As opening interview sound bites go 'the problem with Spain is that they have too many Barcelona players...' recalls the classic George Best anecdote about a waiter asking 'where did it all wrong?' upon delivering a bottle of champagne to a room that saw the Ulsterman's bed decorated with serious cash and the current Miss World.
You can take the boy out of Madrid but not Madrid out of the boy. Just ask Michel Salgado. Looking fit, relaxed and sporting a tan that suggests he's got the industrial drizzle of Blackburn out of his system, a now 36-year-old Salgado provides engaging company on an afternoon in Warsaw in which he demonstrates that a competitiveness which saw former Real Madrid team-mate Steve McManaman famously label him 'the hardest person in the world. A genuine psychopath, even in training' still burns bright.
Jetting into the Polish capital as a part of a European Legends side to take on the winners of a national Carlsberg Pub Cup competition, 53-cap Salgado vehemently appeals to a flustered referee for every decision and is not averse to signing his capable amateur opponents' shins as willingly as he will their shirts on the final whistle. When one of them asks to swap tops he acquiesces, before endearingly offering his boots as an additional memento.
After cramming in 254 appearances for Los Merengues in 10 trophy-laden years in the Spanish capital it is perhaps no surprise he is not fully on board with football's current obsession with all things Barcelona. Certainly his appreciation of Spain's opener against Italy, which for the tika-taka enthusiast was some kind of fully evolved football utopia, was more in keeping with those of us that determined it more tippy-tappy procrastination, cubed.
"The problem is that if you look at the squad there are so many Barcelona players and that's an issue," he says of the Italy game. "I think Vicente del Bosque is trying to play the same style because he knows the Barcelona players in his squad are comfortable with that idea of football.
"They were playing an Italy side with a lot of players behind the ball. He (Del Bosque) was trying to play with more mobility rather than have a reference point up front. That's the reason he played without a striker but that will change."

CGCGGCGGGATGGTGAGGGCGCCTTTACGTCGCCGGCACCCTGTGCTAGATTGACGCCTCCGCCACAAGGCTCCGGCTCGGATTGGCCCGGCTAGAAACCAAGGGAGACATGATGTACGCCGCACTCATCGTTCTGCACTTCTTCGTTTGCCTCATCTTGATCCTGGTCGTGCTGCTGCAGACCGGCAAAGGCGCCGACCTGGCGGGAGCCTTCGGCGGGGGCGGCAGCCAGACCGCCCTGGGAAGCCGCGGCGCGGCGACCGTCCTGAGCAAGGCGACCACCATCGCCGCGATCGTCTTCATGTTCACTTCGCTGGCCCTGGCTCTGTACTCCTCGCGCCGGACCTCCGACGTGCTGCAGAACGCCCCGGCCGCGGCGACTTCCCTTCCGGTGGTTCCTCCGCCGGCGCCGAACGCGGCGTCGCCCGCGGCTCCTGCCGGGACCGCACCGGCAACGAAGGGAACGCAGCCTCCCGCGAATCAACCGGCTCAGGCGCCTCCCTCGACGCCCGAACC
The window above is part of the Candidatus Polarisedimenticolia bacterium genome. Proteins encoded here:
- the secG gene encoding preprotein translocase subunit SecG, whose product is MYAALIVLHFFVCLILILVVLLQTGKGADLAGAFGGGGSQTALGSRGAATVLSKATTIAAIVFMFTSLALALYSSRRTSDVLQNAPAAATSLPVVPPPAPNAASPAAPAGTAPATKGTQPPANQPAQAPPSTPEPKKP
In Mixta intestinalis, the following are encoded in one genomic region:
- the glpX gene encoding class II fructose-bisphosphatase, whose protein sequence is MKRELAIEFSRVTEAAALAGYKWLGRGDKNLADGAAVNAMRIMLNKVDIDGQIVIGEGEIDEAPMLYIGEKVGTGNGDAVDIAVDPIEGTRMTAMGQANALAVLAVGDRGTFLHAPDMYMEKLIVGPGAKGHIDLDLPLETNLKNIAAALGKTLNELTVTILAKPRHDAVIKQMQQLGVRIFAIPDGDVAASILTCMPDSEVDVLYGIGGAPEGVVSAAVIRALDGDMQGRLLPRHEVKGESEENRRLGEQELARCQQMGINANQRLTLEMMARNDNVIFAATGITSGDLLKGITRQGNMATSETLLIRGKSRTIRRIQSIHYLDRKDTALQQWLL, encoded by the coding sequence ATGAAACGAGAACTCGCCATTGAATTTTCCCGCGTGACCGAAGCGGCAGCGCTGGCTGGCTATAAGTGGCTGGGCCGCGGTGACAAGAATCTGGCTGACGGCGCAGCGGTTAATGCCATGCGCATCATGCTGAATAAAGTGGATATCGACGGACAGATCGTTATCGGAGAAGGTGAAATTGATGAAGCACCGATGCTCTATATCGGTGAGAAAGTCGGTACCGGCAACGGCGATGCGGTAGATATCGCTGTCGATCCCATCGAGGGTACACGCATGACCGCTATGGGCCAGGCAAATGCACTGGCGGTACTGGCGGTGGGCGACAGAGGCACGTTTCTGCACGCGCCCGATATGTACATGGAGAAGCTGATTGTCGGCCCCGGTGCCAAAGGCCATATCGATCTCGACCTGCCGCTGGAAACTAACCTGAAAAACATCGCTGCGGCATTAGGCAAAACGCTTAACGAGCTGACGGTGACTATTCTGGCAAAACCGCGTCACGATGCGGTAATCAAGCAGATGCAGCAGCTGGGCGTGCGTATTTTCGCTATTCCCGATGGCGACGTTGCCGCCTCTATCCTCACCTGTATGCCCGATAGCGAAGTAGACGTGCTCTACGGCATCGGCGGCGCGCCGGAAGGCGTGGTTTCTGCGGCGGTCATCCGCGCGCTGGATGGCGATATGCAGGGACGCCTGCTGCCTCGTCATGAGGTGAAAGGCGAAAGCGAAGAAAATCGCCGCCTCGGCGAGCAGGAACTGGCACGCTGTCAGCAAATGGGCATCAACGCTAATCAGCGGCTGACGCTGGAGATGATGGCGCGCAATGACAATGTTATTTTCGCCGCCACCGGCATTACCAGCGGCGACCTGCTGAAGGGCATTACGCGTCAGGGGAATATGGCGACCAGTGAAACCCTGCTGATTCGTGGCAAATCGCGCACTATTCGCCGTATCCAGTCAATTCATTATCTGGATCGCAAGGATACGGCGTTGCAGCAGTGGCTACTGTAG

When I ask him if having a high number of players in the squad from one club could be a problem for those who play outside of Barcelona, he concedes it can be a tough ask to weld together two disparate groups in terms of a cohesive style.
"Maybe it is difficult. In Barcelona they have got obsessed with possession. In Spain we love possession but sometimes football is more than that.
"You have to find the balance between possession and end product. Some players play in a different style with quick transitions and using the counter-attack. It's not always easy to then play possession football with tiny passes for Spain and a really slow tempo.
"I think in Spain we like possession football but it depends on the players you've got. If you play in the Real Madrid style it is about transitions and hitting teams on the break because you have players like Benzema, Ozil and Ronaldo. In the final third they kill you.
"I remember that Barcelona used to play this style with Eto'o and he used to be amazing. They used to play the football they employ now but they were more clinical in the final third."
When talk turns to matters closer to home, at least in terms of his own career, he is equally impassioned on the subject of Blackburn Rovers. Back in what now must seem like the halcyon days of 2009, when Sam Allardyce manned the dugout and John Williams was in situ as one of the Premier League's most respected chairmen, Salgado was convinced to turn his back on the Bernabeu for Blackburn.
A knowing grin circumnavigates his face when I suggest it must have been quite the culture shock, but having accepted the fact the grey northern skies of a Lowry painting are a fair representation of his new home's daily climate, Salgado quickly acclimatised to life in England.